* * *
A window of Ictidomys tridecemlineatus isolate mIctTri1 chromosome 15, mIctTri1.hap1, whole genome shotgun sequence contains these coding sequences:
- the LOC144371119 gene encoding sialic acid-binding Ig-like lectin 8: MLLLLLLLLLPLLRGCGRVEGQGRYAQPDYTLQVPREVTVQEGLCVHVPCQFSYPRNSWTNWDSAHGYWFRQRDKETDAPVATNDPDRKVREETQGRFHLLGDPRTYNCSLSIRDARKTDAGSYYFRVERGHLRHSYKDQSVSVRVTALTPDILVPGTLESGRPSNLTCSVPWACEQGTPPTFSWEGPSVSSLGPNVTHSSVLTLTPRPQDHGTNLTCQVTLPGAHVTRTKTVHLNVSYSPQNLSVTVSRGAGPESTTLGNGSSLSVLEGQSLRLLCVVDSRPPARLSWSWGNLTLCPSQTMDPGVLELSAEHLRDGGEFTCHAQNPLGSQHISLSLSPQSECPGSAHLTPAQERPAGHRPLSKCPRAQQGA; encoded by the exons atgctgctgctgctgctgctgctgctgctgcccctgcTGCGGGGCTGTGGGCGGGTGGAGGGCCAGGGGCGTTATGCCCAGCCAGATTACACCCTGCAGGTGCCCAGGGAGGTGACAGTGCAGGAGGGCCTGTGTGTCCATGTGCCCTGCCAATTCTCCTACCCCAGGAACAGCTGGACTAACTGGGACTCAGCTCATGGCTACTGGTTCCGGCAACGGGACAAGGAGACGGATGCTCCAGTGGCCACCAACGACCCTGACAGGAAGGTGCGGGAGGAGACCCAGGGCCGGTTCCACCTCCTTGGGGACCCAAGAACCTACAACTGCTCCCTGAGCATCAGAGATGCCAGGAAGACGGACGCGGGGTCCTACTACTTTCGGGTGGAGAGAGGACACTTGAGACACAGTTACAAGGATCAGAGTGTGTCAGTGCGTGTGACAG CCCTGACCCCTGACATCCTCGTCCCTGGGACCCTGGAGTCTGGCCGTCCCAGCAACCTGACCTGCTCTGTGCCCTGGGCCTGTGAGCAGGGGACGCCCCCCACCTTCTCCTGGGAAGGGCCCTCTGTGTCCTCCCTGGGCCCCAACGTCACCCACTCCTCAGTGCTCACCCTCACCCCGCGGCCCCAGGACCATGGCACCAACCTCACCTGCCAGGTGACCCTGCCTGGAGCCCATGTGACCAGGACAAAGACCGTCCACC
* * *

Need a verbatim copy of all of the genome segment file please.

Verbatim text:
A window of Ictidomys tridecemlineatus isolate mIctTri1 chromosome 15, mIctTri1.hap1, whole genome shotgun sequence contains these coding sequences:
- the LOC144371119 gene encoding sialic acid-binding Ig-like lectin 8: MLLLLLLLLLPLLRGCGRVEGQGRYAQPDYTLQVPREVTVQEGLCVHVPCQFSYPRNSWTNWDSAHGYWFRQRDKETDAPVATNDPDRKVREETQGRFHLLGDPRTYNCSLSIRDARKTDAGSYYFRVERGHLRHSYKDQSVSVRVTALTPDILVPGTLESGRPSNLTCSVPWACEQGTPPTFSWEGPSVSSLGPNVTHSSVLTLTPRPQDHGTNLTCQVTLPGAHVTRTKTVHLNVSYSPQNLSVTVSRGAGPESTTLGNGSSLSVLEGQSLRLLCVVDSRPPARLSWSWGNLTLCPSQTMDPGVLELSAEHLRDGGEFTCHAQNPLGSQHISLSLSPQSECPGSAHLTPAQERPAGHRPLSKCPRAQQGA; encoded by the exons atgctgctgctgctgctgctgctgctgctgcccctgcTGCGGGGCTGTGGGCGGGTGGAGGGCCAGGGGCGTTATGCCCAGCCAGATTACACCCTGCAGGTGCCCAGGGAGGTGACAGTGCAGGAGGGCCTGTGTGTCCATGTGCCCTGCCAATTCTCCTACCCCAGGAACAGCTGGACTAACTGGGACTCAGCTCATGGCTACTGGTTCCGGCAACGGGACAAGGAGACGGATGCTCCAGTGGCCACCAACGACCCTGACAGGAAGGTGCGGGAGGAGACCCAGGGCCGGTTCCACCTCCTTGGGGACCCAAGAACCTACAACTGCTCCCTGAGCATCAGAGATGCCAGGAAGACGGACGCGGGGTCCTACTACTTTCGGGTGGAGAGAGGACACTTGAGACACAGTTACAAGGATCAGAGTGTGTCAGTGCGTGTGACAG CCCTGACCCCTGACATCCTCGTCCCTGGGACCCTGGAGTCTGGCCGTCCCAGCAACCTGACCTGCTCTGTGCCCTGGGCCTGTGAGCAGGGGACGCCCCCCACCTTCTCCTGGGAAGGGCCCTCTGTGTCCTCCCTGGGCCCCAACGTCACCCACTCCTCAGTGCTCACCCTCACCCCGCGGCCCCAGGACCATGGCACCAACCTCACCTGCCAGGTGACCCTGCCTGGAGCCCATGTGACCAGGACAAAGACCGTCCACC